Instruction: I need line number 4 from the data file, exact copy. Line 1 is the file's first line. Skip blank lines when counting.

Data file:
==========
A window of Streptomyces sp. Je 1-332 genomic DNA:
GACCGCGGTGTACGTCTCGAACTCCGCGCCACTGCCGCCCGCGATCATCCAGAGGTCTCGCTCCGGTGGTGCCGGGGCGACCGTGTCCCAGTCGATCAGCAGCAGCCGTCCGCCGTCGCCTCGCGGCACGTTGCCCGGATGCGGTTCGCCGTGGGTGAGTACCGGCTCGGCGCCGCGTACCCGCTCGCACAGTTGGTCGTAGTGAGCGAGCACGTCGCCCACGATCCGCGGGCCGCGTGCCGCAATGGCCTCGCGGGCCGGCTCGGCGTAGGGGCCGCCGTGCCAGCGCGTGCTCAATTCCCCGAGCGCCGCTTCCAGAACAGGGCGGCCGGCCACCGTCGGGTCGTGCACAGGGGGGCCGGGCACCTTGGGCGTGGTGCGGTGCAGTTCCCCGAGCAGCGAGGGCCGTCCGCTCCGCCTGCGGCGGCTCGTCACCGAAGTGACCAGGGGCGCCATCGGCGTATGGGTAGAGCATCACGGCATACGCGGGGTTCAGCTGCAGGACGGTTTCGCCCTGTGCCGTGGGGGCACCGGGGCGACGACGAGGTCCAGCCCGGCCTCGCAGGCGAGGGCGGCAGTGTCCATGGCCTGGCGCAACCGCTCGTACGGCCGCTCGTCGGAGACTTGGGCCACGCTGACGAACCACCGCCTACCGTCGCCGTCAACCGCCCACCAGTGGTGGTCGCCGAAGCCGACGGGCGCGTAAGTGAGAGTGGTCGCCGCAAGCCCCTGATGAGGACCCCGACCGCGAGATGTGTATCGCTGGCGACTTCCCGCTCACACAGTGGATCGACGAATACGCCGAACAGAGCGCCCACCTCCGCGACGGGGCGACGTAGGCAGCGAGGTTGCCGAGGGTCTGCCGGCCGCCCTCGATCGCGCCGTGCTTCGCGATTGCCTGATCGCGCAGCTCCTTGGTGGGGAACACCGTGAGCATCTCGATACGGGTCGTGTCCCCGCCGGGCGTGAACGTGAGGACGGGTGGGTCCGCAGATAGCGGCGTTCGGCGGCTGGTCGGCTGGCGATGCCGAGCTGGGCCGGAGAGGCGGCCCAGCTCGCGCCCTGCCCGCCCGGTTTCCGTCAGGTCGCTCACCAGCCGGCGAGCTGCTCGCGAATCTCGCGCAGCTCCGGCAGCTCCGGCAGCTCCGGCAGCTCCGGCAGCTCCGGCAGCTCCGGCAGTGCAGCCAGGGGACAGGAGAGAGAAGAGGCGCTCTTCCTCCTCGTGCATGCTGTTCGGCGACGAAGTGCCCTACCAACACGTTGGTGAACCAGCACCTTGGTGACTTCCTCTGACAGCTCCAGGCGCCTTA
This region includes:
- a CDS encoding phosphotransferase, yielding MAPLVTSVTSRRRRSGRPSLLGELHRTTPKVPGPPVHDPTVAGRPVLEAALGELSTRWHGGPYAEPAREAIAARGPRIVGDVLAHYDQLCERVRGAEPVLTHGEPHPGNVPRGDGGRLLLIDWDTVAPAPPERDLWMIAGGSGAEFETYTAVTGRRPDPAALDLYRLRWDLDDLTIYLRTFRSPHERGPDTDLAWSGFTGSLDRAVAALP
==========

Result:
- a CDS encoding phosphotransferase, yielding MAPLVTSVTSRRRRSGRPSLLGELHRTTPKVPGPPVHDPTVAGRPVLEAALGELSTRWHGGPYAEPAREAIAARGPRIVGDVLAHYDQLCERVRGAEPVLTHGEPHPGNVPRGDGGRLLLIDWDTVAPAPPERDLWMIAGGSGAEFETYTAVTGRRPDPAALDLYRLRWDLDDLTIYLRTFRSPHERGPDTDLAWSGFTGSLDRAVAALP